I've wanted to be able to gateway calls between Skype and Asterisk for a while, which of course would require some type of protocol converter (IAX or SIP to Skype, probably.) This of course is directly not in Skype's interest, since they would like to keep the network closed (boo!) so that users are forced to use their PSTN gateway and other revenue-generating systems. On the other hand, I'm trying to crack this open so that any VoIP channel can talk to any other VoIP channel. Asterisk provides the ideal platform for this type of conversion, if only Skype were accessible...
Please hold flames about how Skype is the enemy of open telephony standards. I don't disagree. However, for a small sub-set of users that I work with, Skype is a channel that is preferred for audio in some circumstances, and I feel that it's worthwhile to have some ability to connect with users who have expressed that preference.
There exists a commercial program called "PSGW" (http://www.rsdevs.com/) which runs on (booo!) Windows and does SIP to Skype conversion. It's about $29 USD. It uses the Skype API to create calls in both directions, and then uses somewhat of a kludge using software audio "cables" between a SIP/RTP driver system and the Skype API. It works reasonably well, but to date has been somewhat limited because it will only terminate calls to a specific Skype user on the far end which is mapped in the program itself. This has been somewhat limiting, since that means I can't arbitrarily specify a user in the SIP invite to whom I want to communicate.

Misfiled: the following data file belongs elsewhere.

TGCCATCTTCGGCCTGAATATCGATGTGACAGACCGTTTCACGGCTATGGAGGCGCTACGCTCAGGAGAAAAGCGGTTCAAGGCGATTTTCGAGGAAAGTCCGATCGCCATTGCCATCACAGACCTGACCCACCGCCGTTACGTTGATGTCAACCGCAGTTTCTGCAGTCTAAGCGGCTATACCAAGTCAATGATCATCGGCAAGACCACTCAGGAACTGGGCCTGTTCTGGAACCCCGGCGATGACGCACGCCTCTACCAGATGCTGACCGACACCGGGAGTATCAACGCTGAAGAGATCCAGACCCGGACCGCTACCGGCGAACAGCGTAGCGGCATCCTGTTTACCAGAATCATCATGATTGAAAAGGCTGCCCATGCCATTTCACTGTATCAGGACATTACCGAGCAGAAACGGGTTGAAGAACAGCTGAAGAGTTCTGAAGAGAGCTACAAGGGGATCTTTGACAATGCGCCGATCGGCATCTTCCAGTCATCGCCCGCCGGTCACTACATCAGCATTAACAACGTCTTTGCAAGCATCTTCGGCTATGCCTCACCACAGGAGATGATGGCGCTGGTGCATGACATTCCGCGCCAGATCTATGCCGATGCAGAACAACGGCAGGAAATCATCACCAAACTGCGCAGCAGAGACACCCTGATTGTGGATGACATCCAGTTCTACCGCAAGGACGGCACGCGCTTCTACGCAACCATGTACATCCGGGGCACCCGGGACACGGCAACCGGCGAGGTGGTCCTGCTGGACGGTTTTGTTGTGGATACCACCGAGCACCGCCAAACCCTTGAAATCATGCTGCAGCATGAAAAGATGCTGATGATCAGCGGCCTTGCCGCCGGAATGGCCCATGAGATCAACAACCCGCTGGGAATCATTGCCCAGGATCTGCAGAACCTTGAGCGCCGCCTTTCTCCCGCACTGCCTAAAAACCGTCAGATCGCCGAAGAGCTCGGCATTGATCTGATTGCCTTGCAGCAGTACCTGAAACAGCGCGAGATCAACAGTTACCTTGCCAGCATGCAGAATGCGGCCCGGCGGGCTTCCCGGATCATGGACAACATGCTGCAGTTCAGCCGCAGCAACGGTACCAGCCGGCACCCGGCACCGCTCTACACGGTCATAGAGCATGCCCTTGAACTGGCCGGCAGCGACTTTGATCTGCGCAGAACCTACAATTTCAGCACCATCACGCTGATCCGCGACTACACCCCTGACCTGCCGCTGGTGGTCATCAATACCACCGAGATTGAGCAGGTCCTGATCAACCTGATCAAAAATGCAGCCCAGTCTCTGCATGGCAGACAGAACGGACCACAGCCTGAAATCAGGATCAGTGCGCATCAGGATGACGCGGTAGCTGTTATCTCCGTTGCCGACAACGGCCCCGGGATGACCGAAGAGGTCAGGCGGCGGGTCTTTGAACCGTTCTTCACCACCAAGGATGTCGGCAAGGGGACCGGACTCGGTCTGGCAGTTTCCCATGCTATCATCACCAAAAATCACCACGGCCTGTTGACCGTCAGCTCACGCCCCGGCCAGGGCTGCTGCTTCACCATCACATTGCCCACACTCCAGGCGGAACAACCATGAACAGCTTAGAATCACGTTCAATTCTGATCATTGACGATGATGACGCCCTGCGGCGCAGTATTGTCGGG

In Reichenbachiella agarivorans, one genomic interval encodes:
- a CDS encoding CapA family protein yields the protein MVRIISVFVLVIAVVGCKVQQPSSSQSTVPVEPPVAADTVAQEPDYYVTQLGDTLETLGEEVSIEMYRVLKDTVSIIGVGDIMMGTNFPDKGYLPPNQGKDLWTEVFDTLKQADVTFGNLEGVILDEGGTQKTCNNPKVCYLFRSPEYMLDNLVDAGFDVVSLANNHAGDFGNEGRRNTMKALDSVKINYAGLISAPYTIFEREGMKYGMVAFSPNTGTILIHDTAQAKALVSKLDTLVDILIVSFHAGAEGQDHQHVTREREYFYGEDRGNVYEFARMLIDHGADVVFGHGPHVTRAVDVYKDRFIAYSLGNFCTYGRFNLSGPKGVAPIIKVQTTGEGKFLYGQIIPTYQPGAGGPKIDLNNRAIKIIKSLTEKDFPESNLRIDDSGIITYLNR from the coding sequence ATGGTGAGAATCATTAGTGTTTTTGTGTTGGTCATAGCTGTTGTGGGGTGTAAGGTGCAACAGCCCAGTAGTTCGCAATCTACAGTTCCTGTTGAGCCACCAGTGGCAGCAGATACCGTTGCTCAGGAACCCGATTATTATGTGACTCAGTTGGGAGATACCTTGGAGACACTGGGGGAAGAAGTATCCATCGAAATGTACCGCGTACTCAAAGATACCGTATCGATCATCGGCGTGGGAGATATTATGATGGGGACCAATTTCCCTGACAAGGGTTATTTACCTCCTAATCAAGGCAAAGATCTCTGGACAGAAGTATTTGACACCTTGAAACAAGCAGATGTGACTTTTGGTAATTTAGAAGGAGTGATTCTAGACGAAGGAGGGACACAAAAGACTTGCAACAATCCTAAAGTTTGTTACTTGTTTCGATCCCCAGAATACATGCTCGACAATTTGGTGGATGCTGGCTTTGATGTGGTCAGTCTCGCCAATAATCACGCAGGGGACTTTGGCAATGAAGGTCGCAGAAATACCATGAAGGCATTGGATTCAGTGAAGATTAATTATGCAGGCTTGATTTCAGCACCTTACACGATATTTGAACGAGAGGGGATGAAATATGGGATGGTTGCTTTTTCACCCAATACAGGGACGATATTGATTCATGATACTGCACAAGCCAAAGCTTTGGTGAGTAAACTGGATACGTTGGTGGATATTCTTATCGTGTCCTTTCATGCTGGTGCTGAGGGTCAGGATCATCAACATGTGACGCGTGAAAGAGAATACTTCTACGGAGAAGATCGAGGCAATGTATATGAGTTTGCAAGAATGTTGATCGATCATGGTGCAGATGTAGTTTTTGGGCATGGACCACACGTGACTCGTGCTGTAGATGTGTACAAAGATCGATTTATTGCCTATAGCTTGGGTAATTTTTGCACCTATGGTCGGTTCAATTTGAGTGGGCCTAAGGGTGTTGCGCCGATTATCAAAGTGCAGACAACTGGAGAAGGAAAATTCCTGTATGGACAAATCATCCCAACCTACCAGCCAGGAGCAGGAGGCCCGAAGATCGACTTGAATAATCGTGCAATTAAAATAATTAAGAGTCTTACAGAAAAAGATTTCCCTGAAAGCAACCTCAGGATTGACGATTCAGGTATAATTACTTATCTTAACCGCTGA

I have contacted the company (programmer) that sells this software, and I've negotiated a payment to him to patch the code such that PSGW will allow arbitrary specification of Skype-side user choice, as I've asked that this be released as part of the general distribution of this commercial software. He says that this should be ready within the next week or two for testing by me, and then I've asked that the
code is released into the next versions of PSGW. So basically, I'm putting out a press release about someone else's commercial software, but I think it's worth noting because of the usefulness of this when used in conjunction with Asterisk.
I'll keep the list updated with the progress of the code and tests with Asterisk.
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